Internal documents – Employees should be able to search for relevant information from internal documents such as HR handbooks and training manuals (such as information about metrics and performance) in their internal knowledge base. The same can be said of manuals, product guides and general FAQs.
Employee suggestions – Want to know what information to include in your agent knowledge base? Ask your team! No one knows what customers ask about better than your front-line customer service agents. By creating an avenue where agents and managers can directly suggest new material, you will be able to incorporate what is most directly beneficial to them.
Be mindful to select, create, and curate content that is directly useful to your agents so as not to clutter your internal knowledge base with obsolete material. A good search function or AI can also help keep your internal knowledge base useful without overwhelming users (more on this later).
If you already have an internal knowledge base and are upgrading it or moving it to a new system, take time to perform a content audit. You want to make sure that you only move information that is up to date, relevant, and accurate. You can also perform this audit on your external knowledge base using metrics such as total visits and time spent on page.
Remember that it takes time and effort to ensure usability. If you are starting from scratch, start small with your most pressing agent pain-points, and build from there.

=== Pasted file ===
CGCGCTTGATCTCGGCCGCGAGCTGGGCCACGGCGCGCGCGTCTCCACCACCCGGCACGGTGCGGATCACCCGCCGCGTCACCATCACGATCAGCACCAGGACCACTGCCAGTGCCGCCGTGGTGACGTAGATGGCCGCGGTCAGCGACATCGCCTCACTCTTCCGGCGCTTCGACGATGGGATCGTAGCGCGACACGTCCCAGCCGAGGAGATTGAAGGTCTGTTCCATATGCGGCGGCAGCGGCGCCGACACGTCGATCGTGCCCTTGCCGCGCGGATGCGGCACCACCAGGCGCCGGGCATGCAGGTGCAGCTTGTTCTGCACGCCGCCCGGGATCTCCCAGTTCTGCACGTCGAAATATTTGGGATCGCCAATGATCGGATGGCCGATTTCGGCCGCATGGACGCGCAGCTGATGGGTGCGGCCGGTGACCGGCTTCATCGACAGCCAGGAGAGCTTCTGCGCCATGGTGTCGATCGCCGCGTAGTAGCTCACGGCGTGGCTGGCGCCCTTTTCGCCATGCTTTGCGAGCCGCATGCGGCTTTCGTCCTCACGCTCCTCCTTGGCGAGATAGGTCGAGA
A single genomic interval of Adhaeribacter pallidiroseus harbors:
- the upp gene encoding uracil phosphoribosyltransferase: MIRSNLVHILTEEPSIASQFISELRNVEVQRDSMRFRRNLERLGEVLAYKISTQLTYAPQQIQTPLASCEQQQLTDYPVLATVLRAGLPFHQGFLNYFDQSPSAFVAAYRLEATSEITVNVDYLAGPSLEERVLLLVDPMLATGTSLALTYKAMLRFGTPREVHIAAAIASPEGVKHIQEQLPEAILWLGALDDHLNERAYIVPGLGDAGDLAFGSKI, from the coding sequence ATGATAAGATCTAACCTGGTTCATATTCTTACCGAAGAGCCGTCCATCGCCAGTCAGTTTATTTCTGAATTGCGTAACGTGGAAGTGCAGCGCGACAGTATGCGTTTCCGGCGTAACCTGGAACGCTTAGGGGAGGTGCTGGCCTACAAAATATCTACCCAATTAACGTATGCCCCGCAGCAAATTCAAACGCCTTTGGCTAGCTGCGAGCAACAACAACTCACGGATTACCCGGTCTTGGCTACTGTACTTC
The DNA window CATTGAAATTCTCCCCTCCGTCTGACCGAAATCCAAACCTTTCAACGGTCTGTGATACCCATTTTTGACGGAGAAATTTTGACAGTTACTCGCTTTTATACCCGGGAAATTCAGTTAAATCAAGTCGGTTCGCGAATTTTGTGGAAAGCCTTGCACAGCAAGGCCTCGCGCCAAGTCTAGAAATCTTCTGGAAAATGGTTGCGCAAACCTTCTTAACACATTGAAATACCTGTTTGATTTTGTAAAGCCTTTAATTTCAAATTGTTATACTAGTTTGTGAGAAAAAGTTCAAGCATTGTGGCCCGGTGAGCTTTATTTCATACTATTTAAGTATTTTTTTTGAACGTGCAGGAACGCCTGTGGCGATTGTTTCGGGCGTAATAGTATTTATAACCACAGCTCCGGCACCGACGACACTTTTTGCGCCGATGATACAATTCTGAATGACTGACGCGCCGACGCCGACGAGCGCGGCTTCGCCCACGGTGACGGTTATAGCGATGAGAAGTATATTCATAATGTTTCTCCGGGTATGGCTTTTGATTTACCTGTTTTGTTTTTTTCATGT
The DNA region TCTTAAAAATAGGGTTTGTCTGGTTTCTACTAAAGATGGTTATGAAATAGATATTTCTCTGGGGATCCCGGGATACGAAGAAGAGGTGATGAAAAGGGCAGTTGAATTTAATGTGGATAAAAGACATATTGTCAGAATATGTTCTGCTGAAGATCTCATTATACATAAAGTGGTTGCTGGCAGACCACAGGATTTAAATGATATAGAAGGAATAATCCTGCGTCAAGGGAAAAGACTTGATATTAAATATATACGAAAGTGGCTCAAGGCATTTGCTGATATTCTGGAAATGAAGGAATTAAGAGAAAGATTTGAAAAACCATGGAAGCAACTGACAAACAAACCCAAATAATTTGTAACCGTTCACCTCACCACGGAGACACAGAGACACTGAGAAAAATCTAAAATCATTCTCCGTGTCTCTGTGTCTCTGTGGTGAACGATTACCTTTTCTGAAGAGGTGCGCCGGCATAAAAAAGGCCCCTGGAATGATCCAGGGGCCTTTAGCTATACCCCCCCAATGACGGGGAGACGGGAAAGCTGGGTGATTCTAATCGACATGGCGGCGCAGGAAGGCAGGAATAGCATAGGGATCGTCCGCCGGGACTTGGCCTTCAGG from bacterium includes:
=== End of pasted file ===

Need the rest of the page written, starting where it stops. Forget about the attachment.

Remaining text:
Once you have gathered your content, take the time to organize it into manageable sections. Just as you would want information to be easily findable for customers, it should also be for your agents. Use key words and tags that your agents can use to pull content up quickly. Make sure that article titles are accurate, coherent, and descriptive.
To ensure that your content is both useful and well-managed, you’ll want to divide ownership of content amongst trusted team leaders. For example, you might give one or more customer service managers ownership of a certain topic, so that they may edit, add, and delete canned responses according to the department’s needs. By dividing up responsibility of different internal knowledge base sections, you can guarantee that the resource will be maintained and updated by the most appropriate experts.
While building an internal knowledge base, you may also decide who has permission to view different topics and articles. If you want a specific internal resource to be available only to customer service managers and supervisors, you can alter the permissions accordingly so that each employee has a suitable agent knowledge base experience.
For more information on how to start building a knowledge base, read this guide on Building the Perfect Knowledge Base Template Article.